"To fulfill the promise of digital citizenship, Americans must acquire multimedia communication skills that include the ability to compose messages using language, graphic design, images, and sound, and know how to use these skills to engage in the civic life of their communities." ~Renee Hobbs


In these challenging economic times, we recognize that many districts are not able to provide release time and resources to support classroom teachers in developing curriculum and integrating digital citizenship principles effectively. However, thanks to the vision, commitment, and leadership of the Elk Grove Unified School District (Gail’s district), which recognized early on the moral and legal imperatives to teach digital citizenship to our 21st century learners, we had a launching pad for the Digital ID project. For those districts that are just beginning their journey, it is our hope that the Digital ID project will provide a jump start onto a well-developed path.

As we began roaming through the vast online DC resources available, we were grateful to Mike Ribble for his vision in articulating 9 Elements of Digital Citizenship to help us identify the main themes. Inspired by David Burt's visual white paper, Fostering Digital Citizenship, and wanting to streamline the process for classroom teachers to seamlessly weave digital citizenship components into the core curriculum, we chose to consolidate the 9 elements into 4. Our first focus - Stepping Up, a call to social action - is the driving force of the Digital ID project. We are committed to empowering students to find their voice as (digital) readers and writers and to “be the change.” As students step up and out onto the Internet, we also want to ensure that they understand the need to build and maintain a positive digital footprint, to respect intellectual property boundaries, and to protect their privacy.

Our project also embraces the Common Core State Standards, which we believe will be an engine driving much of the integration of technology into the curriculum, and that's a win-win for students. In the Common Core State Standards for English Language Arts & Literacy in History/Social Studies, Science, and Technical Subjects (see the PDF here:), you’ll find that the standards address a broad array of digital skills our students need to master, such as becoming “adept at gathering information, evaluating sources, and citing material accurately,” (p.63), including “analyzing the purpose of information presented in diverse media and formats... and evaluate the motives (e.g., social, commercial, political) behind its presentation” (p.49). Students are also expected to “actively seek to understand other perspectives and cultures through reading and listening....They evaluate other points of view critically and constructively” (p.7), so that they can “engage effectively in a range of collaborative discussions... with diverse partners...building on others’ ideas and expressing their own clearly,” (p.49) leading to the capacity to “produce clear and coherent writing in which the development, organization, and style are appropriate to task, purpose, and audience” (p.46),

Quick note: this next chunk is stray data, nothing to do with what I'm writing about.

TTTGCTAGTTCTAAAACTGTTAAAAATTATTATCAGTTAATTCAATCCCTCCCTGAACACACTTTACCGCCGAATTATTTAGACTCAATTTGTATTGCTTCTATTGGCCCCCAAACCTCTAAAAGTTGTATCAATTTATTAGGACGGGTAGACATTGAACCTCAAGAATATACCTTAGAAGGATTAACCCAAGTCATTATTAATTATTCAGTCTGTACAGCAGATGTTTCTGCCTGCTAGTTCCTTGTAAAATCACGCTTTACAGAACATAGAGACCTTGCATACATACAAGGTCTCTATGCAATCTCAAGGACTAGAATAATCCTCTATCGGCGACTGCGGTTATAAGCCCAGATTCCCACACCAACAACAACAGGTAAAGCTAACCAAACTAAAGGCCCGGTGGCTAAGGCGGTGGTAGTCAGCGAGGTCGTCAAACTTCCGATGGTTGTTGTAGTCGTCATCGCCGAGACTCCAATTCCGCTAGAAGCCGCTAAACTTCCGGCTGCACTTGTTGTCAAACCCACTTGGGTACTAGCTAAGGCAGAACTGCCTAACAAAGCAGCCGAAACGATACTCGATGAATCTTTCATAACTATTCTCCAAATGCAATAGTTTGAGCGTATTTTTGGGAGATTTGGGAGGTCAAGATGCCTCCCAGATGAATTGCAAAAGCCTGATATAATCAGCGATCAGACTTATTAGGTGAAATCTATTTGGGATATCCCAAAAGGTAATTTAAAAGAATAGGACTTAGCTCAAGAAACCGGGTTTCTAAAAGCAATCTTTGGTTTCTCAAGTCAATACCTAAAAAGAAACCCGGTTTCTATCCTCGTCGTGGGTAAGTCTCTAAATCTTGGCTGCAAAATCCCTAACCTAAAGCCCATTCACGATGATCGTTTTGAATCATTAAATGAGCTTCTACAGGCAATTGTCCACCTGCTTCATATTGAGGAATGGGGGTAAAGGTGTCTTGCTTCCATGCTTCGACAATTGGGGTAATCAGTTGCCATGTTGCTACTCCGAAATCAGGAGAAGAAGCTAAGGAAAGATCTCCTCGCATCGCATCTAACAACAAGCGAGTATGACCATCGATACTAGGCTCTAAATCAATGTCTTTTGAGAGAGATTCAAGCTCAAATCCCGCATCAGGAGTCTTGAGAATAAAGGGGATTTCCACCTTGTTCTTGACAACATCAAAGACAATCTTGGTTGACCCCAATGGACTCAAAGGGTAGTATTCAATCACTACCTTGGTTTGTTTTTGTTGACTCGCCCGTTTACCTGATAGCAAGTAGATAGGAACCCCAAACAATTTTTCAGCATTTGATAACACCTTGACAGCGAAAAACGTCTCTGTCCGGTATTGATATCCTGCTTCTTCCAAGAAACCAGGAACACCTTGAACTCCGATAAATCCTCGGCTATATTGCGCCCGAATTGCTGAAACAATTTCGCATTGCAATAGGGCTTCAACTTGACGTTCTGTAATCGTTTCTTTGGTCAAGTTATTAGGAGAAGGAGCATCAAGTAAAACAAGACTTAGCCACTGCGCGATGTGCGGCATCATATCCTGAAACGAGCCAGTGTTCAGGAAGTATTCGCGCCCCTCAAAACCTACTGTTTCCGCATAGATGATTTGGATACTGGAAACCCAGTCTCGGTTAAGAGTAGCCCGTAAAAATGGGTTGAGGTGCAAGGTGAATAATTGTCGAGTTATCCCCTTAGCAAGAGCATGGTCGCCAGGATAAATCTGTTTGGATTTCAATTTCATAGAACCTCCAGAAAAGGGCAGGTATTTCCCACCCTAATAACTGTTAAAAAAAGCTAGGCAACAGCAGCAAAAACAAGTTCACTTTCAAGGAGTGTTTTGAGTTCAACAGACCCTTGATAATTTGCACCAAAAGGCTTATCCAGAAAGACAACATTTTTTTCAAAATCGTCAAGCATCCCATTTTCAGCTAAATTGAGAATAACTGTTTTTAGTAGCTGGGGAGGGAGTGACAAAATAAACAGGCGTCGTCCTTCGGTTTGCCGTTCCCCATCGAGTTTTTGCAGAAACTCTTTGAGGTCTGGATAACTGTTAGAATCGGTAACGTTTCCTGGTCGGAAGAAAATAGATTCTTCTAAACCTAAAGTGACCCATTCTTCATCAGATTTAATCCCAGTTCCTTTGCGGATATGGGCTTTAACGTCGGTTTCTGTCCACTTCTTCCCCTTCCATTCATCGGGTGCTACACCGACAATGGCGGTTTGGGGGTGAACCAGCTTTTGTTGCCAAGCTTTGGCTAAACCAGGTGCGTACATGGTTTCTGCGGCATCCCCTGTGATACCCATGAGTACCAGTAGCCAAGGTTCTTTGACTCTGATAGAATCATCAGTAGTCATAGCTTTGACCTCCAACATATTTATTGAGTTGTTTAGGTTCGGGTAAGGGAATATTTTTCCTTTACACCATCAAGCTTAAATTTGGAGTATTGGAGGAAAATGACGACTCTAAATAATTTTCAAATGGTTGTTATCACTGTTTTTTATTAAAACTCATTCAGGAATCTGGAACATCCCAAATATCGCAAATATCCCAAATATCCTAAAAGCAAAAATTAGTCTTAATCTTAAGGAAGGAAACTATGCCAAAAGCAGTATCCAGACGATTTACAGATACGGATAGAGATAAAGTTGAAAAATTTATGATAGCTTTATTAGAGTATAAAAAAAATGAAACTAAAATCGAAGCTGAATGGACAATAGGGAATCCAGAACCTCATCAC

Similarly, California's Common Core State Standards for Mathematics paint a compelling portrait of what our 21st century students should know and be able to do. The National Council of Teachers of Mathematics delineates the “processes and proficiencies” that teachers need to develop in their students. These include “skills of problem solving, reasoning and proof, communication, representation, and connections.” Specifically, Process Standard #1 describes students as problem-solvers -- (mathematical) thinkers who can “make sense of problems and persevere in solving them.” Process Standard # 3 values students as critical thinkers who can “construct viable arguments and critique the reasoning of others.” Additionally, Process Standard #5 depicts students as discriminating consumers (of technology tools) who know how to “use appropriate tools strategically.“

In short, these “habits of mind” are qualities that all teachers, no matter their content area, should strive to inculcate in their students. For us, the above composite from the Common Core Standards represents the quintessential Digital Citizen. Most would agree that just as critical thinking, problem solving, and strategic tool use are not solely the math teachers’ responsibilities, neither is the analysis and evaluation of information and the development of clear and coherent writing the sole domain of the English or Social Studies teacher. As our learning and teaching moves ever more into the cybersphere, all adults on campus must commit to developing students who are adequately prepared for their global, digital futures.

Another distinguishing characteristic of our project is that it is meant to be a collaborative one -- a "sharing space" between us and other teachers across the globe who are finding ways to integrate Digital Citizenship into their curriculum. That is the ultimate richness of the Digital ID project -- not just as a collection of excellent resources for teachers, although it is indeed that. But as a place for teachers to "give one / get one" as they design ways for students to be empowered digital citizens. We look forward to watching this site grow and expand as a result of our collective strengths and insights into what it means to be a Digital Citizen.

~ Natalie Bernasconi and Gail Desler, 2013